Eligible overseas residents comprise:

- New Zealand citizens who live overseas but who choose to return to New Zealand to give birth.

- Long-term work permit holders who do not have New Zealand residence but who are nonetheless eligible for publicly-funded health services.

Ineligible overseas residents comprise:

- overseas partners and spouses of New Zealanders who are in the country on short-term immigration permits (many will have lodged or intend to lodge a residence application but do not yet have residence).

- overseas women in the country on short-term (less than two year) immigration permits or who have entered visa-free who are primarily in New Zealand for work or to visit.

- overseas women who enter New Zealand visa-free or on short-term permits whose primary purpose for entering the country is to have a baby in New Zealand.

How many ineligible women are accessing free health care to give birth in New Zealand?

It's not known how many ineligible women come to New Zealand to give birth, as the Ministry of Health's data previously did not collect that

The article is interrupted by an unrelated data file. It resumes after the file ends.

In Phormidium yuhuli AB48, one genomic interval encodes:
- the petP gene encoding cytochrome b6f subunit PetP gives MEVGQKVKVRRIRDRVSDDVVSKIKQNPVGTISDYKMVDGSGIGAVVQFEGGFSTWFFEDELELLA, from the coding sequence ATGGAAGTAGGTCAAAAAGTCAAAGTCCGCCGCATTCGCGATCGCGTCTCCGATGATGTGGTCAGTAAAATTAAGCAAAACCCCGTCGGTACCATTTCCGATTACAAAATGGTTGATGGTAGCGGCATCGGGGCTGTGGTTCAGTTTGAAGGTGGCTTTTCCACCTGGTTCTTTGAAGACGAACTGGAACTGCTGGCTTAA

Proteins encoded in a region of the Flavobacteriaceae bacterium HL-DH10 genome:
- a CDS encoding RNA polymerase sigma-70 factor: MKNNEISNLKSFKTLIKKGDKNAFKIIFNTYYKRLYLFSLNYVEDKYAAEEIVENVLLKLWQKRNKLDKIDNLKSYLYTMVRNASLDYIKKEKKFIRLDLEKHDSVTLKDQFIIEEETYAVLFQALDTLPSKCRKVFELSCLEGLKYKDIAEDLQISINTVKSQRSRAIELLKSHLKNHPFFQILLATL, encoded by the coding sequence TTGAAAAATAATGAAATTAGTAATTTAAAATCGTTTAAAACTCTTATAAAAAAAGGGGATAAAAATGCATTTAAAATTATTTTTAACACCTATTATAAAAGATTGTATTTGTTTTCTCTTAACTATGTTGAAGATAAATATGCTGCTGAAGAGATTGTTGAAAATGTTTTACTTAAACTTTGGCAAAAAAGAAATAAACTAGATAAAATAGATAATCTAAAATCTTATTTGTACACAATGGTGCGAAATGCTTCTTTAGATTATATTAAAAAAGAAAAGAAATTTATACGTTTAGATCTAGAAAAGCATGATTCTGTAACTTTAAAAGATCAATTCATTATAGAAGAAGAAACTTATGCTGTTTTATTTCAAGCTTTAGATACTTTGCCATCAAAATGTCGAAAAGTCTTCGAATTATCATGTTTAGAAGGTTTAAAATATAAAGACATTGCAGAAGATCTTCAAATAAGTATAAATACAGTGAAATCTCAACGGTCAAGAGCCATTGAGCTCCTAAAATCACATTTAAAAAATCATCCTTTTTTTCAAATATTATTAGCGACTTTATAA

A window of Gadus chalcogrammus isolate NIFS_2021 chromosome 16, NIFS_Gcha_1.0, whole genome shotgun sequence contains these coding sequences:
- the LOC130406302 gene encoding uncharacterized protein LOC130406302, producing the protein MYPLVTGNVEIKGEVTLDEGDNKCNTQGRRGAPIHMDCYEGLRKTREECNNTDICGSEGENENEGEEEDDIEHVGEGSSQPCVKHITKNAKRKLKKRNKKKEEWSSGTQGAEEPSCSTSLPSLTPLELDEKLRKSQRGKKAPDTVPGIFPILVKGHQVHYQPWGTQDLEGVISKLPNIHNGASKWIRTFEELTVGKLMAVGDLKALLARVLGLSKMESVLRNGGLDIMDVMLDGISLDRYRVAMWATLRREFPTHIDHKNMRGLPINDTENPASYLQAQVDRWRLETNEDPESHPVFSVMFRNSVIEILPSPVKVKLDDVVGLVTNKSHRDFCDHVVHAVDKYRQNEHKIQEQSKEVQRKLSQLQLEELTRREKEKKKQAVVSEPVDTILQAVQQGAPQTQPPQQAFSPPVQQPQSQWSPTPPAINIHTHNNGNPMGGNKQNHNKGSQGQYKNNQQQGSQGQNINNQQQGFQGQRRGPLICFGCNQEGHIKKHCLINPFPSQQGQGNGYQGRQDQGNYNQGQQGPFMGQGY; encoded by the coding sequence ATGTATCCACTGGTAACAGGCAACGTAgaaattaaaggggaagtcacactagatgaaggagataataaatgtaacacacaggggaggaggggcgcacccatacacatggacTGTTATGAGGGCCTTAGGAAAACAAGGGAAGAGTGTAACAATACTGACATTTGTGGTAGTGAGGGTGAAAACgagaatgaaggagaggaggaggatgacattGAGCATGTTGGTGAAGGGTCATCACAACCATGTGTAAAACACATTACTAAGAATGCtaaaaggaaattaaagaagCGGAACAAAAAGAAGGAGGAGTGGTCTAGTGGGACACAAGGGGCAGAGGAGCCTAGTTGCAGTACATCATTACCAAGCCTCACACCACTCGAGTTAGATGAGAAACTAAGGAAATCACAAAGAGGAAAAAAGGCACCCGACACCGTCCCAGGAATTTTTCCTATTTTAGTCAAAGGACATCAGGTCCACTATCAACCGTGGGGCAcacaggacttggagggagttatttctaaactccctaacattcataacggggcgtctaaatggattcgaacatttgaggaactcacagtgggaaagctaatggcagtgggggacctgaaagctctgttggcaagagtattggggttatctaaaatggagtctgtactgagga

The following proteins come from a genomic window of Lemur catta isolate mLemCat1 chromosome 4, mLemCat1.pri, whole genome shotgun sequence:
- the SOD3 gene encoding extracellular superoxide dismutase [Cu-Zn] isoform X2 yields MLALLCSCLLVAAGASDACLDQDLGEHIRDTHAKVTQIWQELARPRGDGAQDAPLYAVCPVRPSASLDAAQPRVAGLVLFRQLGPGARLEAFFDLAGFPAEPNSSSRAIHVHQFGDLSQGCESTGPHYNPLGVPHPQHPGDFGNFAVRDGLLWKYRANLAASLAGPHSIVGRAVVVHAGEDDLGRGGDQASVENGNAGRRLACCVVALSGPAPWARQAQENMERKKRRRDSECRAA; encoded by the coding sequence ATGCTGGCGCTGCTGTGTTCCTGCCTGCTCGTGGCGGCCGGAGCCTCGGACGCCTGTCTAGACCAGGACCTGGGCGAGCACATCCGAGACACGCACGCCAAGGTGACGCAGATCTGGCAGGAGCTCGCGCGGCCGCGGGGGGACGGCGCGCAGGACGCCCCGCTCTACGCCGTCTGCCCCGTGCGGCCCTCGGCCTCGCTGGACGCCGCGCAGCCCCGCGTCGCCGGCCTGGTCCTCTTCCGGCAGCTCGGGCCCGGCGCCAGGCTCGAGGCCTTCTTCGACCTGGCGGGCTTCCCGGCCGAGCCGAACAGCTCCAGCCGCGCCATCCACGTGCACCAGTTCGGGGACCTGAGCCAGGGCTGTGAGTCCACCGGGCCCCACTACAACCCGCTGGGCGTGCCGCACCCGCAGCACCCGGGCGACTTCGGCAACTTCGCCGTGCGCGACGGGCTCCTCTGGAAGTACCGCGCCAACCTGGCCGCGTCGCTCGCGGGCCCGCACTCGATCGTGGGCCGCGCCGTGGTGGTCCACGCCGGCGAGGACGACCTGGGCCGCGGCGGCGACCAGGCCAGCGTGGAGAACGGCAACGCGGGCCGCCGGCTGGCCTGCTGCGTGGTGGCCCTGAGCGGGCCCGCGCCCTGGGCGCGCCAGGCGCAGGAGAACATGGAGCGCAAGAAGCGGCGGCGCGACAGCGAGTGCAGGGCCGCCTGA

information. However, from 1 July 2003, the Ministry began collecting data that distinguishes between eligible from ineligible women who give birth in

this country. There are no statistics yet available for July and August 2003.

What does the Ministry's data show?

The provisional figures for 2002/03 show 1,657 coded as "non-resident" women gave birth in New Zealand in 2002/03.

In 2001/02 there were 1,356; in 2000/01 - 1,116; and in 1999/2000 - 974.

However, the Ministry of Health believes the data may be an over-estimation of the numbers of ineligible women, given that some of the overseas-resident women will be New Zealanders. For example in 2002/03, 60 women identified as either Maori or Pakeha New Zealanders resident overseas.

These numbers include eligible women coded as overseas residents and non-eligible women coded as overseas residents. There is no way of distinguishing

these women from those who choose to give birth here solely to obtain New Zealand citizenship for their child.

How do these numbers compare with the overall number of births in New Zealand annually?

In 2002/03, there were 53,805 births in total in New Zealand. The 1,657 births to non-resident women is 2.9% of the total number.

Where are the women from? What kind of visas do they have?

The Ministry of Health's data only records the ethnicity of the women. We do not know country of birth, nationality or visa status.

(see attached table for a breakdown of ethnicity of non-resident women giving birth in NZ)

Why isn't there more detailed data about where the women are from, and which women are coming here just to give birth?